The characters are all scientists.

5. What made you decide to become a writer?

Writing is something that I have always done from a very young age.

6. Do you have a general idea of what direction you want the plot to take ahead of time? Yes, most definitely.

7. Have you ever had second doubts about a story you’ve written?

No

8. What other projects are you currently working on?

I am presently completing a compilation of short stories. Two novels are in their final stages and I have nine more novels in a variety of stages of completion.

9. How long have you been writing?

Forty years.

10. Is there anything else you would like to tell us that we have not already covered?

My next novel is called The Tower. I am a musician coming from a very musical family.

11. Tell me something about yourself that might be funny to others? (other than writing)

I once went to a general meeting. There must have been two hundred people present there. The spokesman was quite boring and quite honestly didn’t stop talking. I am pretty good at imitating and so I started to mimic him. At precisely that moment, he stopped talking and everyone in the meeting turned around and looked at me.


12. Tell us something that you did that might be considered dangerous.

When I was younger I went to catch a train and I was mugged at knifepoint. They took whatever I had on me.

13. What is your day job?

I teach English.

14. Tell us the worst criticism that you’ve received about your book.

Up until now, I haven’t received any bad criticism.

15. What advice would you want to give other writers?

Only to keep at it and never give up. Write whatever you feel, whatever you see.. try and see it from a different perspective then write what you see. Write your feelings, what you smell and taste.

Buy Links: 
Amazon: http://amzn.to/1bp8VOI
Barnes and Noble: http://bit.ly/1femO70


Facebook Fanpage: http://on.fb.me/1e4WlIY





The preceding interview was conducted by Tracy Kauffman of Literary Book Tours. It does not reflect the views or opinions of Trickster Eric Novels or any of its associates or subsidiaries. (I've always wanted to say that!)

 

 


Tuesday, February 4, 2014

Inspiration of the Protagonist in Genres

Previously, I've written about the dichotomy of the protagonist (Loser or Champion) and how they can be used for escapism (Pros and Cons).  This post is going to be more about fictional inspiration and what happens when a protagonist does not bring this sort of strength to bear in a story.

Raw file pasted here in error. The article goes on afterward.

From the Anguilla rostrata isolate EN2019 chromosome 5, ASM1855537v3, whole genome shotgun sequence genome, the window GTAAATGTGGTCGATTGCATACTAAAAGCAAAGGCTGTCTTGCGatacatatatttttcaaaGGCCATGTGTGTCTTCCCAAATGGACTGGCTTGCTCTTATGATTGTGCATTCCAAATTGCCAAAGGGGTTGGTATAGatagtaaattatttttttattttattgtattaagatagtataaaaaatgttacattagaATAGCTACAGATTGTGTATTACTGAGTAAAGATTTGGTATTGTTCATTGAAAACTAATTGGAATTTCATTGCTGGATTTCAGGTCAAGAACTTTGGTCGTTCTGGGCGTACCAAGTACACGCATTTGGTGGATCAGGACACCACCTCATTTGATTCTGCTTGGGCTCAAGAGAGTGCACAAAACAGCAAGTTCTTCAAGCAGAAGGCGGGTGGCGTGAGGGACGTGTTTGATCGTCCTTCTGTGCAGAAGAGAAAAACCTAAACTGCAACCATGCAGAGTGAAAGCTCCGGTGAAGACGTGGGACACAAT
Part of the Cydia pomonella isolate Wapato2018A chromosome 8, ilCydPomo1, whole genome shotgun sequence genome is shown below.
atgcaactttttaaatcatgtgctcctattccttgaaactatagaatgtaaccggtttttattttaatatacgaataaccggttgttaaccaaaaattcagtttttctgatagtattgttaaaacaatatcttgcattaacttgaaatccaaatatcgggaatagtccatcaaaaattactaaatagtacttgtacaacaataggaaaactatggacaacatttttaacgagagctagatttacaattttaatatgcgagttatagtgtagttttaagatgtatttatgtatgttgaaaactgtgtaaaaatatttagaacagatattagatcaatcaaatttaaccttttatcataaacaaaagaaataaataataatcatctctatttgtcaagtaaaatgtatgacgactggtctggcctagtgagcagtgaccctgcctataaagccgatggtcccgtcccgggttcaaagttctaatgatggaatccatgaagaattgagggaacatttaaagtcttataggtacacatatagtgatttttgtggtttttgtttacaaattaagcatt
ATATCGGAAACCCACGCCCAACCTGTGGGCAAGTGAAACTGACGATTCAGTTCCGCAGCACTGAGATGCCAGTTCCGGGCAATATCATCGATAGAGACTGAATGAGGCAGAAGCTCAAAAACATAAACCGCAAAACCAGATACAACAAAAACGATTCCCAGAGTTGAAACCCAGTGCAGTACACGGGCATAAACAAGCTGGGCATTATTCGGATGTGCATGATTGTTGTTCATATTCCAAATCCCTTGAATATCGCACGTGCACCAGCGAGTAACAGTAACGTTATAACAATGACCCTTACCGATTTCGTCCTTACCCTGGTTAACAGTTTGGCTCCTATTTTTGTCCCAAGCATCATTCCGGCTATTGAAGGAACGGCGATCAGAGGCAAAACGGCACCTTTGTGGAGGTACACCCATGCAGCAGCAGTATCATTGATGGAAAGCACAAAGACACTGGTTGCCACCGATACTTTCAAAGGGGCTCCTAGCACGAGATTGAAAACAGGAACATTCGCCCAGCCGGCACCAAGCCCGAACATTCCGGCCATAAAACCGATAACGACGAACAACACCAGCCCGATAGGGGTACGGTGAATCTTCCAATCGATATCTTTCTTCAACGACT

It all started with a review I received for A Mage's Power. It spoke of its reviewer's dislike of the protagonist and how much more interesting the secondary characters are in comparison.

My protagonist, Eric, was written to be an archetypal loser. When I started writing him I wanted him to have nothing going for him; no special excellence to set him apart. This was to be a self-imposed challenge because of a trend I saw in the anime I watched at the time. They all had  special protagonist powers: great strength of will, hidden talents/chosen one status, or a superpowered evil side. I wanted Eric to have nothing and work up to the level of hero without such privileges.

At the time I didn't know as much as I do now about protagonists in general and that medium in particular. I didn't know that I was writing something similar to a Harem Hero but without the harem. The usual case for that sort of  protagonists is that they are indeed less interesting than the characters around them. 

Tiza is a tomboyish glory seeker, Aio is a high energy prankster, Basilard is a veteran mercenary and all around strong individual. Even Nolien is defined with his healing and shifts between gentlemanly and snobbish behavior. Looking back on it now, I see that if one that does not feel sympathy for Eric than they feel consider him inferior.

I believe this has to do with what a reader is looking for. In other words, what they want out of the protagonist. When it comes to fantasy/adventure, Tiza or Basilard are closer to traditional protagonists, instead of Eric, who goes with the flow. This review was lukewarm; praised the secondary characters but didn't like the primary one.

Readers want to cheer for the protagonist. There are exceptions to this, but in many cases, they want to cheer. It's like a race; the front runners are the cause of excitement and the spectators are rooting for them. Eric is somewhere in the back of the pack where no one can see him. The goal of my self-imposed challenge was to develop him into someone that was cheer worthy by the end of the book, but then the book's over and there's nothing to cheer.

Fortunately, there's the second book. I can safely say that the Eric of "Looming Shadow" is not the archtypcal loser of "A Mage's Power".